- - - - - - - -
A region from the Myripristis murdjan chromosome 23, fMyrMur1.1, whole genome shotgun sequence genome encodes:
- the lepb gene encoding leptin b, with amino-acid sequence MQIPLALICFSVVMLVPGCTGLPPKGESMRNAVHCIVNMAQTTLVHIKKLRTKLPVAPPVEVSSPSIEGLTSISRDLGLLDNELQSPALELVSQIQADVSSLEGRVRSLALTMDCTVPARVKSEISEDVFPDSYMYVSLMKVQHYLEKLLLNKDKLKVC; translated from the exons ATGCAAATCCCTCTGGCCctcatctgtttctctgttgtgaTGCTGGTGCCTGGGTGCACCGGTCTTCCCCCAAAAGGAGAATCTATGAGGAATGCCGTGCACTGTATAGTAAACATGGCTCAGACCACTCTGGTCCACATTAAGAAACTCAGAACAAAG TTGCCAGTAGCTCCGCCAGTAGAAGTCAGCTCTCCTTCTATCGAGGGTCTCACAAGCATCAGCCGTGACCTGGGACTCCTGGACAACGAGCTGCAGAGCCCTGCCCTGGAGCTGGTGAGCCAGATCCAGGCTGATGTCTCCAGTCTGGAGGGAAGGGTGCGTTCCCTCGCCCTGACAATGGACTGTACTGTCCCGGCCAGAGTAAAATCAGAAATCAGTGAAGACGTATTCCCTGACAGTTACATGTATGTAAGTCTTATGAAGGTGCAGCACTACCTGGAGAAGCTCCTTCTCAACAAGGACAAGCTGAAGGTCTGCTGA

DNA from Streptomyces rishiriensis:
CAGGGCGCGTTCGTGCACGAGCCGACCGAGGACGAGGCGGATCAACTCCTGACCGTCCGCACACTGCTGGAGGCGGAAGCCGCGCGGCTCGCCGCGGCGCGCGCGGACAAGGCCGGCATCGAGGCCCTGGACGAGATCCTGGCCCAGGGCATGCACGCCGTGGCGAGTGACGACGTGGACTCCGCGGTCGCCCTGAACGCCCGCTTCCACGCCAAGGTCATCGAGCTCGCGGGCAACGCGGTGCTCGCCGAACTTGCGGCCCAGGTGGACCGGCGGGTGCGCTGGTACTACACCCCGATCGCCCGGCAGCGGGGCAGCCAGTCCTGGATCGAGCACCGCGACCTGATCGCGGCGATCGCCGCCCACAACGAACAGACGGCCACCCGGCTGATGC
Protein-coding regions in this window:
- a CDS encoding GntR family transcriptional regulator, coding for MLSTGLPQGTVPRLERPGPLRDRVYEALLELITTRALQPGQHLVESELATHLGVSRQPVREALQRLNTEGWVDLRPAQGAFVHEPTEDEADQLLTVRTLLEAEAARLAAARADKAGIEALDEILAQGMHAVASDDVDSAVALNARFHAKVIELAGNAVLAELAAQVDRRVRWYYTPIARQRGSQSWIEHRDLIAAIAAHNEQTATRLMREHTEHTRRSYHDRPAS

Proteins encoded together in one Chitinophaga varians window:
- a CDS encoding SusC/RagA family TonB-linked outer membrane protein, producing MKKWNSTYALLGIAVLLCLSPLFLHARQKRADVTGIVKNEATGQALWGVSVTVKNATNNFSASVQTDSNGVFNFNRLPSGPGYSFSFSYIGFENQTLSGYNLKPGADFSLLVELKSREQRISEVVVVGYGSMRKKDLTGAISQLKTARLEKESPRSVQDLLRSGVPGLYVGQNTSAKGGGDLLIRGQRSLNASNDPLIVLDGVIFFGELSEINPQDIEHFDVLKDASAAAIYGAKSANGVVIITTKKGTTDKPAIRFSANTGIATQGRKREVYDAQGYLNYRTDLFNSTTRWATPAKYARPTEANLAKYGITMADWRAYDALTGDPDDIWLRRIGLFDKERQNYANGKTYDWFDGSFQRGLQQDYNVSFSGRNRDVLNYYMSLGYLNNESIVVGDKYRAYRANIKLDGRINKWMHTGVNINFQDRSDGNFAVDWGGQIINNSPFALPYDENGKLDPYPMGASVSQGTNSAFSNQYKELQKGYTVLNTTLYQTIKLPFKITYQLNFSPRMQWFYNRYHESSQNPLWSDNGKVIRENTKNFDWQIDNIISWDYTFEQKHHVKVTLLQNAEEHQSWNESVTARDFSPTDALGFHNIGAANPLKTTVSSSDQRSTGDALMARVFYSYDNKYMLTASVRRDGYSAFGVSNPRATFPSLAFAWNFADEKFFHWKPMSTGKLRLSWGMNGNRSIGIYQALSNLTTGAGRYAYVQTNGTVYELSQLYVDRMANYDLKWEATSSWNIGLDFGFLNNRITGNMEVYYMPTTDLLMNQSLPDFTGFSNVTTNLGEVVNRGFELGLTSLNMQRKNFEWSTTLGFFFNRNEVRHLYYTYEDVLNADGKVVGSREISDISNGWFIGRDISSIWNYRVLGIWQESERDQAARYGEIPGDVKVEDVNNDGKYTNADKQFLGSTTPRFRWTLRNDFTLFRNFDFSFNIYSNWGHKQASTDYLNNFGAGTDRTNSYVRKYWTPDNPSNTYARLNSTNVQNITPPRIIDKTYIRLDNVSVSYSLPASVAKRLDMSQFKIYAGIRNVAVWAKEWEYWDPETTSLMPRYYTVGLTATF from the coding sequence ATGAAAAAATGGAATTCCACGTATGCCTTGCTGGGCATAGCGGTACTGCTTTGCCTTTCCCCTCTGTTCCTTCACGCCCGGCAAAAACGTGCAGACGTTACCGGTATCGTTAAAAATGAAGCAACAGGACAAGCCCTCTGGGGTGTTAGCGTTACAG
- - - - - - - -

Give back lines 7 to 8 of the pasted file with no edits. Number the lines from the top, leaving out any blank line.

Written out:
Proteins encoded together in one Chitinophaga varians window:
- a CDS encoding SusC/RagA family TonB-linked outer membrane protein, producing MKKWNSTYALLGIAVLLCLSPLFLHARQKRADVTGIVKNEATGQALWGVSVTVKNATNNFSASVQTDSNGVFNFNRLPSGPGYSFSFSYIGFENQTLSGYNLKPGADFSLLVELKSREQRISEVVVVGYGSMRKKDLTGAISQLKTARLEKESPRSVQDLLRSGVPGLYVGQNTSAKGGGDLLIRGQRSLNASNDPLIVLDGVIFFGELSEINPQDIEHFDVLKDASAAAIYGAKSANGVVIITTKKGTTDKPAIRFSANTGIATQGRKREVYDAQGYLNYRTDLFNSTTRWATPAKYARPTEANLAKYGITMADWRAYDALTGDPDDIWLRRIGLFDKERQNYANGKTYDWFDGSFQRGLQQDYNVSFSGRNRDVLNYYMSLGYLNNESIVVGDKYRAYRANIKLDGRINKWMHTGVNINFQDRSDGNFAVDWGGQIINNSPFALPYDENGKLDPYPMGASVSQGTNSAFSNQYKELQKGYTVLNTTLYQTIKLPFKITYQLNFSPRMQWFYNRYHESSQNPLWSDNGKVIRENTKNFDWQIDNIISWDYTFEQKHHVKVTLLQNAEEHQSWNESVTARDFSPTDALGFHNIGAANPLKTTVSSSDQRSTGDALMARVFYSYDNKYMLTASVRRDGYSAFGVSNPRATFPSLAFAWNFADEKFFHWKPMSTGKLRLSWGMNGNRSIGIYQALSNLTTGAGRYAYVQTNGTVYELSQLYVDRMANYDLKWEATSSWNIGLDFGFLNNRITGNMEVYYMPTTDLLMNQSLPDFTGFSNVTTNLGEVVNRGFELGLTSLNMQRKNFEWSTTLGFFFNRNEVRHLYYTYEDVLNADGKVVGSREISDISNGWFIGRDISSIWNYRVLGIWQESERDQAARYGEIPGDVKVEDVNNDGKYTNADKQFLGSTTPRFRWTLRNDFTLFRNFDFSFNIYSNWGHKQASTDYLNNFGAGTDRTNSYVRKYWTPDNPSNTYARLNSTNVQNITPPRIIDKTYIRLDNVSVSYSLPASVAKRLDMSQFKIYAGIRNVAVWAKEWEYWDPETTSLMPRYYTVGLTATF from the coding sequence ATGAAAAAATGGAATTCCACGTATGCCTTGCTGGGCATAGCGGTACTGCTTTGCCTTTCCCCTCTGTTCCTTCACGCCCGGCAAAAACGTGCAGACGTTACCGGTATCGTTAAAAATGAAGCAACAGGACAAGCCCTCTGGGGTGTTAGCGTTACAG